Wednesday, October 5, 2011

All We Need To Do Is....Stop!

We've all done it. At one time or another we let our mouths run off and then let something slip that was supposed to be confidential or we accidentally offend someone with the wrong choice of words. It happens. What I wonder about is why it happens?

I have a theory about this one. You see, one of the teachings in shamanism is that we need to use our mouths in proportion to our ears. This not only stops us from saying things we would otherwise not, but it also creates good listeners. It is an indication of a scattered mind if someone constantly interrupts the flow of conversation, regardless of whether the interruption has anything to do with the subject matter at hand or not. It is an even more scattered mind that doesn't allow the conversation to flow in the direction that it is naturally flowing and instead inserts irrelevant things into the otherwise sensible conversation. So a scattered mind needs to insert the self-discipline of two ears to one mouth even more than the calm mind. Sometimes those interruptions are a result of someone actually thinking that they are more important than the conversation or those having the conversation. That narcissistic viewpoint will always, as any narcissist likes, draw the attention back to the narcissist him or herself. So besides the fact that it is downright rude to constantly interrupt and have 10 different conversations at once, it is also self-centred.

I find my tolerance level for such things lessening each day. Maybe this is because I have reached an age where I know that people need to show respect, not just to me but to others and themselves, and maybe it is because there has simply been too many people out there with two mouths and one ear. I have noticed that the two mouths and one ear get folks into trouble daily. Those very same people then wonder why it is that friends and colleagues prefer to spend their time with others. The answer is simple. People tend to like to be with those who respect them enough to listen to what they have to say without interrupting them or changing the conversation. When they don't get that from you, they don't want to be around you.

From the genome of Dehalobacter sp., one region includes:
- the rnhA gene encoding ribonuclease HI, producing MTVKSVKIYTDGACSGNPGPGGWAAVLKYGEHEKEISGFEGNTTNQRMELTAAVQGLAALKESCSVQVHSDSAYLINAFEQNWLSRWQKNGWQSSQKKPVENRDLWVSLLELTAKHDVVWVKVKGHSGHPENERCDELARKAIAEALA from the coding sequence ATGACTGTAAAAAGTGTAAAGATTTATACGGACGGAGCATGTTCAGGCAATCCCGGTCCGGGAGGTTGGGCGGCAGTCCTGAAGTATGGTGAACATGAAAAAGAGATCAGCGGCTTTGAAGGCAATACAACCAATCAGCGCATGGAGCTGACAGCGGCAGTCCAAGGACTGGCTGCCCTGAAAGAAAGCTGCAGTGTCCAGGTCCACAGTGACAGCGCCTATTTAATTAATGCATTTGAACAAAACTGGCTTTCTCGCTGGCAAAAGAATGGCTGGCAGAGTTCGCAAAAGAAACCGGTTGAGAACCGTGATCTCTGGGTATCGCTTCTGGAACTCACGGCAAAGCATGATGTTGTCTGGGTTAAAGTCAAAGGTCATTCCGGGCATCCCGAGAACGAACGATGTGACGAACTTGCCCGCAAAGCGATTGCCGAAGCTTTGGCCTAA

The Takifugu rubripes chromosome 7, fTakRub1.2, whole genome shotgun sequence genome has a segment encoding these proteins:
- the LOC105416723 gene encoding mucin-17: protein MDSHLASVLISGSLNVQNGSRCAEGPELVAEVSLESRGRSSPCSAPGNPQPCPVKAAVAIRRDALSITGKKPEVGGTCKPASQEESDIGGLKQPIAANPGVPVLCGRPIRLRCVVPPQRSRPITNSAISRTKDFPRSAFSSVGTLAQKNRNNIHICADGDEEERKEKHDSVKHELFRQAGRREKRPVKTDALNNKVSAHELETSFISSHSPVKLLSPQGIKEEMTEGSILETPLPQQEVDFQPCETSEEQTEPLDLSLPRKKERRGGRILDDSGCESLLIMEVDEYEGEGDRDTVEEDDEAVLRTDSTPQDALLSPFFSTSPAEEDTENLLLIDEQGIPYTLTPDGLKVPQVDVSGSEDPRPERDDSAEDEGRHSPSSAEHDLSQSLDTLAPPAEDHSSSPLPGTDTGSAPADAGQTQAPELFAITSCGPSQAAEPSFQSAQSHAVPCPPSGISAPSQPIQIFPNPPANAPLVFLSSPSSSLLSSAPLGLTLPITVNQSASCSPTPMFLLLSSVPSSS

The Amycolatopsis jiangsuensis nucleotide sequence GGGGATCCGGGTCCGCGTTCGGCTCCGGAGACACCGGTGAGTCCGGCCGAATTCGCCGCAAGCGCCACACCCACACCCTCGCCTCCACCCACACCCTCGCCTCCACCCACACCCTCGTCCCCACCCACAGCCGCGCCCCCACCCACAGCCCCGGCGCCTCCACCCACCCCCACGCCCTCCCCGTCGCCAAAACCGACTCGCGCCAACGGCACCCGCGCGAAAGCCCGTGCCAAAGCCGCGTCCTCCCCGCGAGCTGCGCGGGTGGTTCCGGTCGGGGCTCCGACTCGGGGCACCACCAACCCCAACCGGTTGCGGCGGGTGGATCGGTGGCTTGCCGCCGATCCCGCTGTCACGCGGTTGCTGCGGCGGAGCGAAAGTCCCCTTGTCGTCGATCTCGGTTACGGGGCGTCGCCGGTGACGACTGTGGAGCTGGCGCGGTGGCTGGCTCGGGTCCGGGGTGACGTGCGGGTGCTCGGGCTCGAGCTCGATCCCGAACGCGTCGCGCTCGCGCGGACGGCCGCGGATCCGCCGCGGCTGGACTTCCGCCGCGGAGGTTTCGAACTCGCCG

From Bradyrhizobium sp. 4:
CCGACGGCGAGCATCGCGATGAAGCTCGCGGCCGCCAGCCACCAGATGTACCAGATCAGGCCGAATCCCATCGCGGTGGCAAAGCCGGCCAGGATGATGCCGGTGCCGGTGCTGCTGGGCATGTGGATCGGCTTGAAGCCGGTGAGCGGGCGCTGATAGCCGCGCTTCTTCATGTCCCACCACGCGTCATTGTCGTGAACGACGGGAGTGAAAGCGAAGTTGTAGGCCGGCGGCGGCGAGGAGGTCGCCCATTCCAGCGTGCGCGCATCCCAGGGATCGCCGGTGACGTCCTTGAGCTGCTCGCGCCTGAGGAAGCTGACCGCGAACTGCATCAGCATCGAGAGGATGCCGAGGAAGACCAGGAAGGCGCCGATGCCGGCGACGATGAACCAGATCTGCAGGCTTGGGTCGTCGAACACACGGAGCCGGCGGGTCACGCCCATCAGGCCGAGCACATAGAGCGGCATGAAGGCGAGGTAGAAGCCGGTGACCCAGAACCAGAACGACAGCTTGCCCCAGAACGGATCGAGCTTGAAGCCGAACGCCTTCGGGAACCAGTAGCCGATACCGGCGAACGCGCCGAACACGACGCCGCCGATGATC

Have you ever, for example, been on the phone with someone who can't even have a conversation because of all the distractions going on around them in their home? Kids, pets, spouses, ambulances....the list can go on. You find that you are trying to maintain the flow of the conversation when it is obviously NOT the time to be talking with this person. So say goodbye and hang up and call again another time and ask if it is a good time to talk. If it turns out well, it will be. If they say it is but then the distractions continue, say goodbye and hang up.

Or have you ever been on the phone with one person while another is in earshot and calling out to you what to say to the person on the other end of the phone even though they only hear half of the conversation and really don't know at all what is being said and obviously don't care that you are trying to actually hear the person on the other end of the line and their interruptions are preventing that? DRIVES ME CRAZY!! So I leave and go into another room to talk to the person on the phone. The cordless phone is one of the types of modern technology that I soooooo appreciate!

Or have you been trying to tell someone about an event in your day or a conversation that you had and they can't even hear you because they are projecting their view of the conversation verbally into your description of what actually happened or was said? Again, they are making it all about themselves instead of listening to what you are saying. Their responses could easily wait till the end of the story, but no, it has to be all about them and their reactions. Next thing you know, you don't even know where the hell you left off in the sharing because of so many interruptions. For me, this is an indication that the person really doesn't want to know about the event or conversation so, screw it, they don't need to know anymore. You can share it with someone another time who actually has honed their listening skills.

All of this could be avoided if one would simply STOP. Listen to what the person has to say and then respond. Take mental note of what they are saying and the points you want to make when they are done talking and then say each one. Then it will, when you are done, be their turn again. And be conscious of how your words are coming across.  You can't just blurt stuff out that could hurt someone's feelings and then expect them to not respond or, worse, expect them to still like you.  IT DOESN'T WORK THAT WAY! For example, humour.  Some people think that good humour consists, at times, of putting someone down.  IT DOESN'T.  There are a couple of things about humour that a LOT of people don't know yet.  The first is that it is NOT FUNNY IF YOU ARE THE ONLY ONE LAUGHING.  The second is that good humour LAUGHS WITH SOMEONE, NOT AT SOMEONE.  Admittedly, having grown up in a home where that last one was not understood makes me more sensitive to that than I am to other things.  But this is also something that should be understood simply through the aspect of COMMON COURTESY.

Blessed Be


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